New York Museum honors the city's rich history in basketball

Advertisement

NEW YORK (AP) – Kareem Abdul-Jabbar smiled as he said the names of his former schoolmates and opponents.

The center of the Hall of Fame was watching the video of one of its New York high school championships when he starred at the Power Memorial Academy 55 years ago. He was known as Lew Alcindor at that time, when he dominated the city before moving on to UCLA.

Advertisement

The video was part of a new exhibition at the City Museum of New York that narrates some of New YorkThe best basketball players and moments – City / Game.

"I will always enjoy these memories," said Abdul-Jabbar. “I remember I was still at school when I started attending NBA games at Madison Square Garden and it had an effect on me. "

Abdul-Jabbar spent about 15 minutes walking through the exhibition, which will be open to the public on Friday. In addition to the video, there was also a photo of him playing in high school. He quickly also pointed out the great Knicks dean, Dean Meminger, in the photo.

Advertisement


O NBAThe all-time scoring leader was also proud to talk about his father Ferdinand, who played in high school in New York in the 1930s, with the legendary Knicks coach, Red Holzman.

"People don't realize that my dad played in high school with Red. They were high school teammates and I don't think Red realized that I was the son of someone he played with," said Abdul-Jabbar. in January. My dad said we were good until Red graduated and then forgot about him.

The Holzman Knicks are well represented at the show, with one of Bill Bradley's warm-up shirts and the 1970 championship flag that the team won, which is usually located at Westchester training facilities.

Advertisement

The exhibition is divided into different periods of New York basketball starting in the 1900s and going through the present time. There's Kenny Anderson's high school jersey, as well as Sue Bird and Tina Charles. A shirt signed by Jeremy Lin Knicks, from the height of "Linsanity".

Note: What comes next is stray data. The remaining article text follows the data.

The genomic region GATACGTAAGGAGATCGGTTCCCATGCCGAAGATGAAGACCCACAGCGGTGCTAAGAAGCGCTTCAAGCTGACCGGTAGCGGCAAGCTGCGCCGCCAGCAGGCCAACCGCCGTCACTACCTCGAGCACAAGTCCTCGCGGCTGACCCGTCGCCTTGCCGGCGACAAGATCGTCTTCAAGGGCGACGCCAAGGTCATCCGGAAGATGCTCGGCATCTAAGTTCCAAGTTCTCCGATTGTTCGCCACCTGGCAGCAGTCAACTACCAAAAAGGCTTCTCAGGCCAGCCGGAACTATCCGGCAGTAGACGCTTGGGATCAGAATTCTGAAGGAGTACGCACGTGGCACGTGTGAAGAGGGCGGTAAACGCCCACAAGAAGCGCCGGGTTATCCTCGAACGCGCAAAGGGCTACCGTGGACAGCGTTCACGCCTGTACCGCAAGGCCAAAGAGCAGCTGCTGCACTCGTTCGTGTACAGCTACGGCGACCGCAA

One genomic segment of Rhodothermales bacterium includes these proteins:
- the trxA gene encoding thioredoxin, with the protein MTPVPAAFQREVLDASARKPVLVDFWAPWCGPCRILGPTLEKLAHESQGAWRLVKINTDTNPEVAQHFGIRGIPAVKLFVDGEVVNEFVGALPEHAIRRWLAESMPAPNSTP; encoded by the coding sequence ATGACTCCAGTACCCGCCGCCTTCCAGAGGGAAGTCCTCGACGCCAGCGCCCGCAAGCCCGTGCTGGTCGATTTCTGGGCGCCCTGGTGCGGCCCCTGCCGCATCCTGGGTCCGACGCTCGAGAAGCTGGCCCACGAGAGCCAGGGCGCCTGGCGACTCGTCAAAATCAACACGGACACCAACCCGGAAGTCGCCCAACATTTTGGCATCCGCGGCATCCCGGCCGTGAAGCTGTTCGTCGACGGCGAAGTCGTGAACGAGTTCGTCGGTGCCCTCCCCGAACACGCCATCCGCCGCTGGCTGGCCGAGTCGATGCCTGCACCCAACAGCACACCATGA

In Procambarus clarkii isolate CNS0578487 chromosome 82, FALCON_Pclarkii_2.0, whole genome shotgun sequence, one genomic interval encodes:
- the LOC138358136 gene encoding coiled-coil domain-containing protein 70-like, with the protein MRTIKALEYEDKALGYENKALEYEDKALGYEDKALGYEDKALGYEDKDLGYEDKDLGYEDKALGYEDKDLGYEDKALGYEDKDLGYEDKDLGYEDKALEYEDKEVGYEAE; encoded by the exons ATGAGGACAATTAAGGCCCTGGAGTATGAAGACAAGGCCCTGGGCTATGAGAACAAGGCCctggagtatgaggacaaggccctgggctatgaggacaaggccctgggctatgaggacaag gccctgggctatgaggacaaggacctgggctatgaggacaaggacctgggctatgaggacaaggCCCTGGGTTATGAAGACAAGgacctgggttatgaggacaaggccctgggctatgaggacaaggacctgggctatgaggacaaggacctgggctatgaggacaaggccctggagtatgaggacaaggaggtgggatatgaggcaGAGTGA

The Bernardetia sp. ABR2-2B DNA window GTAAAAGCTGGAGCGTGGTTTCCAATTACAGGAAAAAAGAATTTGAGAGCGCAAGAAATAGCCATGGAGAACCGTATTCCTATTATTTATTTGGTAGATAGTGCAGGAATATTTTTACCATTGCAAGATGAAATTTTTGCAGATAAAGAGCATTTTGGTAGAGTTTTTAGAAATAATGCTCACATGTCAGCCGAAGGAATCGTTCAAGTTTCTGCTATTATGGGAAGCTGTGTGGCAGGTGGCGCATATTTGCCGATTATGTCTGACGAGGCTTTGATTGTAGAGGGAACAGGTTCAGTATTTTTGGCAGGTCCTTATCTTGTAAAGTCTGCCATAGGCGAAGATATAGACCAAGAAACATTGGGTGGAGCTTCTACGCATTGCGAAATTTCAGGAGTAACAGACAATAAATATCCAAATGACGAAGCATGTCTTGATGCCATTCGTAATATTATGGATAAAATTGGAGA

"The history and development of basketball are inextricably linked to the New York”, Says Whitney Donhauser, director and president of the museum. "City / Game captures the excitement and evolution of this essentially urban game and the energy of the diverse New Yorkers who play and love it".

There is also a nod to the culture and outdoor play that made New York famous. There are more than 1,800 outdoor courts in the city.

There are also items from women's basketball, including a video from Queens College and its legendary coach Lucille Kyvallos. The team played the first women's game at the MSG in 1974 against Immaculada.

The museum held a gala on Tuesday night, when they honored Abdul-Jabbar. From others New York big names in basketball were present, including Bernard King and Felipe Lopez.

King grew up in Brooklyn and starred in the Knicks in the 1980s. He went to college in Tennessee and joked that Lou Carnesecca, Hall of Fame's St. John coach, tried to recruit him, but King said he didn't. Although he got a good Italian dinner with the deal, because, "how can you say no to an Italian meal with the coach?" King remembered.

One of Carnesecca's sweaters is on display, in addition to the NIT and NCAA trophies that CCNY won in 1950. They are the only school to win both tournaments in the same year.

The museum's curator, Lilly Tuttle, said it took about 18 months to set up this exhibition. It runs until January.

“The exhibition is a way to celebrate the long history of basketball in New York and the legacy of talent that comes across the city, "she said.

___

Follow Doug Feinberg on Twitter at http://www.twitter.com/dougfeinberg

___

More AP NBA: https://apnews.com/NBA and https://twitter.com/AP_Sports

Sign up for daily newsletters

Copyright © 2020 The Washington Times, LLC.

Source link

Leave a Reply

Your email address will not be published. Required fields are marked *